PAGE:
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    Report to the community 2014, via YouTube How do you create a neighborhood renaissance? With determination, a great framework, committed investors—and most important—people who care about the place they call home and will put their own self-interests aside for the greater good. The people of College Hill—neighbors, Mercer University, the Community Foundation of Central Georgia, Historic Macon and Macon-Bibb County government—have worked together over the past five years to revitalize the 2-square-mile area between Mercer and historic downtown Macon. We recently marked our shared success with a party that featured music, fellowship and the unveiling of the new College Hill video. We celebrated the fact that the master framework guiding the renaissance is 95 percent complete (some would say 100 percent because the other 5 percent consists of infrastructure improvements to be completed by government). We also celebrated new friendships and partnerships, our diverse and affordable neighborhoods, and mostly, being a part of something truly remarkable: bringing the urban core of Macon back to life. When we envisioned the College Hill Corridor in 2007, the overarching goal was to attract talented young people to Macon and convince them to make their lives here. They are the future of our city. Little did we know that many of those talented people were right here but hidden in plain sight. The College Hill Corridor Commission and the Knight Neighborhood Challenge helped highlight these everyday leaders, and allowed them to create the future of this place. Now we have a model to share with others, exhibiting how people of good faith, with a solid plan and the desire to improve the community—without worrying about who gets the credit—can make lasting change happen.  
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    Photo credit: Jessica Walden. On a spectacular second day of spring, over 500 of us who should have been at work—including me—sat outside in Mercer Village watching on a giant screen as the Mercer Bears defeated Duke in the NCAA tournament. What a team! What coaching! What dancing!   While everyone else thought Mercer didn’t have a chance, we knew better. We knew what vision, talent, solid planning and execution—and not caring who gets credit—can do. For, you see, five years ago the place we were sitting was two parking lots and a building that had been boarded up for almost 20 years. It’s now surrounded by restaurants, apartments and the Center for Collaborative Journalism, which houses the newsroom of our city paper The Telegraph. And on a brilliant Friday afternoon it was overflowing with excitement. Through the partnership of Mercer University, Knight Foundation, Historic Macon, the Community Foundation of Central Georgia and so many others, we have worked together for the past seven years to create the College Hill Corridor initiative and the Knight Neighborhood Challenge. Mercer Village is just one example of the change in the built environment here, complemented by meaningful revitalization of the Beall’s Hill and College Hill neighborhoods, creation of community gardens and the ongoing renaissance of our public parks. Events such as Second Sunday concerts in Washington Park and movies in Tattnall Square Park are giving us a reason to get out and get to know one another. It’s the people of Macon who have made this a new place we can be proud to call home.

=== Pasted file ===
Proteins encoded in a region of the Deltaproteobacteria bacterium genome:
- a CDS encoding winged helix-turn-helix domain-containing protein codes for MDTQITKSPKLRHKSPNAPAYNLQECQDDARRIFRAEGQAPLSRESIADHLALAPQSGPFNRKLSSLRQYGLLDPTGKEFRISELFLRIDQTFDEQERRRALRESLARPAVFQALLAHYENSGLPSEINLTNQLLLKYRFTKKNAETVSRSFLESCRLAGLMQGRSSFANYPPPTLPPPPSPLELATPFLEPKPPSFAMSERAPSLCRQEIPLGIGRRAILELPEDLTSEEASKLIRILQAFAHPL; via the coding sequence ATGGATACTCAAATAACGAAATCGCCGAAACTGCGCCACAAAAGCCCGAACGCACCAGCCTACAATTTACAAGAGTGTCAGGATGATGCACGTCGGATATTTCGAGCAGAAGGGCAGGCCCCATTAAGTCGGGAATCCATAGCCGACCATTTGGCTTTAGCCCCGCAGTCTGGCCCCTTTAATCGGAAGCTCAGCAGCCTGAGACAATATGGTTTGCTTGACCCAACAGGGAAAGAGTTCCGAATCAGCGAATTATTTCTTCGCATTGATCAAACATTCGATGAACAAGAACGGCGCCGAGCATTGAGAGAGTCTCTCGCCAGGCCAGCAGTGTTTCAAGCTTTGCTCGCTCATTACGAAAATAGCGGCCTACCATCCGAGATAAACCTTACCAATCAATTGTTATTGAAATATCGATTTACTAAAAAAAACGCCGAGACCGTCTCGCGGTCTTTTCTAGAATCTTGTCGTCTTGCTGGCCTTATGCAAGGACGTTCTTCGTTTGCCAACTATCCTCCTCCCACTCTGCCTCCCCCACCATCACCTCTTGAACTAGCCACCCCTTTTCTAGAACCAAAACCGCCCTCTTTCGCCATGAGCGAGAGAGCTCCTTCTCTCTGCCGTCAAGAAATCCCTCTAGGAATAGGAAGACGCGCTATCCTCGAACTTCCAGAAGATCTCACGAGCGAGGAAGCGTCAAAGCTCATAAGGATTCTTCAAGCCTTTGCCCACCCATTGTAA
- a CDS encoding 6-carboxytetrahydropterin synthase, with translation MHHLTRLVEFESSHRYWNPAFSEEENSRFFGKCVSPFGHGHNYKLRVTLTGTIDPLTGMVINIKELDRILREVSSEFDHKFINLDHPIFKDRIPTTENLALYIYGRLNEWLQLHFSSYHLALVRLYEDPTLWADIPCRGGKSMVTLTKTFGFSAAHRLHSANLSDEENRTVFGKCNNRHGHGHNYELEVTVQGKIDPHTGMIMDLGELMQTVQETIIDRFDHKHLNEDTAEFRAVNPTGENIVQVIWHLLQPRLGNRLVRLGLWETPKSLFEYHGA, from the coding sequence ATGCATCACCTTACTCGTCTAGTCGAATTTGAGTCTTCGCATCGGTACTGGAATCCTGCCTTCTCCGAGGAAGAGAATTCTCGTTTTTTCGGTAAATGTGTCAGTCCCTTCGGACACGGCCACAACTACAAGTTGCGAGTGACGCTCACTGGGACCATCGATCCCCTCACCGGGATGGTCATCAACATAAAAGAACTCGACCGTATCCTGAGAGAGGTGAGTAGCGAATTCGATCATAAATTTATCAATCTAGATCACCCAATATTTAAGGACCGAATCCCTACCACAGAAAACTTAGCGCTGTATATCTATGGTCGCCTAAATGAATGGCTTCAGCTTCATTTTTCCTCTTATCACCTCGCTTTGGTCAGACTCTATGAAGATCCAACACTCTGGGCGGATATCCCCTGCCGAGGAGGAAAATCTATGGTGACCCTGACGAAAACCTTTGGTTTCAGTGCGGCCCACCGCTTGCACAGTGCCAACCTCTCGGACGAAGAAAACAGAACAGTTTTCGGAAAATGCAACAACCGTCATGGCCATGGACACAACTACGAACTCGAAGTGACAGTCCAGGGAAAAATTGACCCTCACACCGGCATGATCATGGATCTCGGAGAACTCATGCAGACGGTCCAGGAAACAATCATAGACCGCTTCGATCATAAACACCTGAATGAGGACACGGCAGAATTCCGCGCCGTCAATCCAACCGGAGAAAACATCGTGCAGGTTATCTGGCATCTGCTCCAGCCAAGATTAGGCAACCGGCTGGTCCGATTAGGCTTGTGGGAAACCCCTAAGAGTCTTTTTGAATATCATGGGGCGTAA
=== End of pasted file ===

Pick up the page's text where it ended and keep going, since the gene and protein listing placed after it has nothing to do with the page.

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    Clinite's mural is the result of a Knight Neighborhood Challenge grant acquired by The Facade Squad, a group which aims to beautify the College Hill Corridor.  The College Hill Alliance just released its “Report to the Community,” which highlights the progress of the renaissance of the corridor connecting Mercer University with historic downtown Macon. It’s a continuing story of how an idea from four college students has changed life in 2 square miles of our city. The report details many specifics from 2012 to 2014. The work has been a productive mix of private and public commitment fueled by investments of time and money from businesses, foundations, individuals and nonprofits. It’s led to the growth of economic opportunity and renewal of the neighborhood, while filling our parks and streets with music and parades and more. It’s become a global example of community progress, receiving two awards from the International Economic Development Council last fall. But none of this could have happened without the commitment of the people of Macon. The College Hill revitalization began with four Mercer students in 2007. Their idea grew with the encouragement of Bill Underwood, Mercer’s president, and we learned that a shared vision is the catalyst for making any idea work. Throughout the years, we’ve also learned that you have to believe in your idea, and stay true to the vision. And, most importantly, you have to act. Through good times and bad, action—based upon the shared vision and guided by a comprehensive master plan—is the key to success.